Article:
I never let these questions get to my head. Because, I have a good idea of my mediocrity. I am not at the level at which those big boys and girls play ball. But, it is always a treat when somebody says such wonderful things.
The other thing that sometimes I am told is this: "You should write a book."
A long time ago, I read a rather sarcastic essay, which said that there is a book within every one of us, and it is best if that book stayed inside us ;)
Is there a point in writing a book that nobody would ever read?
Of course, academics do that all the time. They proudly display their tomes in order to impress the gullible students and the universities faculty committees. But, rare is an academic book ever read by anybody, even within academia!
In an essay that was published in the Chronicle of Higher Education, back in 2001, I quoted from Chekov's play, Uncle Vanya, in which the uncle finally lets loose at a retired professor:
"All our thoughts and feelings pertained to you alone. Our days were spent talking of you and your work, we were proud of you, we uttered your name with reverence, our nights were wasted reading books and magazines for which I now have the deepest contempt! ... But now my eyes have been opened! I see everything! You write about art, but you understand nothing of art! All your works, which I used to love, are not worth a copper kopeck. You've swindled us!"I then added:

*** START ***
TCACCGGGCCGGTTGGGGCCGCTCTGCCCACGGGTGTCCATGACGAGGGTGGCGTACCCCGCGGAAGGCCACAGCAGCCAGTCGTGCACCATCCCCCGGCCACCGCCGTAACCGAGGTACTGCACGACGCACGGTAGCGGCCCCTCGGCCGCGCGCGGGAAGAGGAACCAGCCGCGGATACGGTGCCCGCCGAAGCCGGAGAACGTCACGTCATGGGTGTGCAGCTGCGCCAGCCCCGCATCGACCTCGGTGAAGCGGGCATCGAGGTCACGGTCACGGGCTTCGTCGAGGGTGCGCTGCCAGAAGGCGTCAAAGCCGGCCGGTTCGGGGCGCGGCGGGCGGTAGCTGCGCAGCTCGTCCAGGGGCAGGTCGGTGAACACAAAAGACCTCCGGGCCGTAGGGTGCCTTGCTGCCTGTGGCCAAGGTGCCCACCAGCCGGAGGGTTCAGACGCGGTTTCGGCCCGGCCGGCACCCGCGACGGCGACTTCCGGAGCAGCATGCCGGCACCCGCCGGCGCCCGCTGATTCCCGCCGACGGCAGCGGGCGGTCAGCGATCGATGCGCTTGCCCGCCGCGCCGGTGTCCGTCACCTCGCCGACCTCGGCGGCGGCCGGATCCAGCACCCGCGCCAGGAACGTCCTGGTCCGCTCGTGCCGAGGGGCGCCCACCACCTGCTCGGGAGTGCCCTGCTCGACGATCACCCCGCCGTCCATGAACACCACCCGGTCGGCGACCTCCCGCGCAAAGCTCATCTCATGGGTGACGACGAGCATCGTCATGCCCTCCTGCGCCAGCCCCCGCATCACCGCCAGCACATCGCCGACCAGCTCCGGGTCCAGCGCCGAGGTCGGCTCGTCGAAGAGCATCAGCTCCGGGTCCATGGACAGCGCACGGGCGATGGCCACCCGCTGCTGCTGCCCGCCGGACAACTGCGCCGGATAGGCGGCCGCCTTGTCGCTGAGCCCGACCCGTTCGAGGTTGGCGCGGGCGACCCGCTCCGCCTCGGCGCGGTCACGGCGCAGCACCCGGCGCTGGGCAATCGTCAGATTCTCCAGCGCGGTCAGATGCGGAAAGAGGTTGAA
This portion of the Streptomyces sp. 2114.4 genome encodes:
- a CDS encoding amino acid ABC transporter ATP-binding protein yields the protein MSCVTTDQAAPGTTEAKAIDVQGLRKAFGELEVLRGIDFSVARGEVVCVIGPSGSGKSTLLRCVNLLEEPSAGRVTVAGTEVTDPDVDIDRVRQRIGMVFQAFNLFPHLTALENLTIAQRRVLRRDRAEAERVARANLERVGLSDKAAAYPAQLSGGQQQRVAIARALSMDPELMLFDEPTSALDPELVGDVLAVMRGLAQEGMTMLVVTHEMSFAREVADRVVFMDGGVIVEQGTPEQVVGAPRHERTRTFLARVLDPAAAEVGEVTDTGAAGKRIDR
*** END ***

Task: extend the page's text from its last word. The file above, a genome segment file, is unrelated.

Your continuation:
Would people be disillusioned if they knew that only a few of professors' publications are ever read by more than a handful of other scholars? Would people be disappointed in higher education if they realized that most academics' publications would not sell even for a penny? Would people agree with Uncle Vanya that professors who write but are rarely read and cited are swindlers? Could it be that people already grasp the truth, and that their knowledge is one cause of the decline in the prestige our society accords to faculty members? If I did not teach at a university, would I agree with Uncle Vanya?I don't care much for book-writing, academic or otherwise.
How about building on many of the ideas that I blog about here and writing books? I don't think so.
You can tell a story to anyone who’s willing to listen. But writing a book that people will pay money for or take a trip to the library to read, requires an awareness few storytellers have. It is not performance, not a one-person show. It’s a relationship with the reader, who’s often got one foot out the door.Which is why even in this blog I keep the posts short--I am fully aware that the reader is ready to move on, especially in this FOMO world.
If you want to write a book, do it. It’s wonderful and horrible and fulfilling and soul-crushing all at the same time. But do it because you want to, not because someone suggested it one time. Be mindful of what it fully entails before you start, so you have reasonable expectations and set reasonable goals. You don’t have to write with the aim to get published, and you don’t have to publish with a traditional publisher.In the past, I have collected posts from this blog, re-formatted them as vignettes, and printed them. All for one reader: My father. He keeps them in his safe, and refers to them by "volume numbers." That's priceless!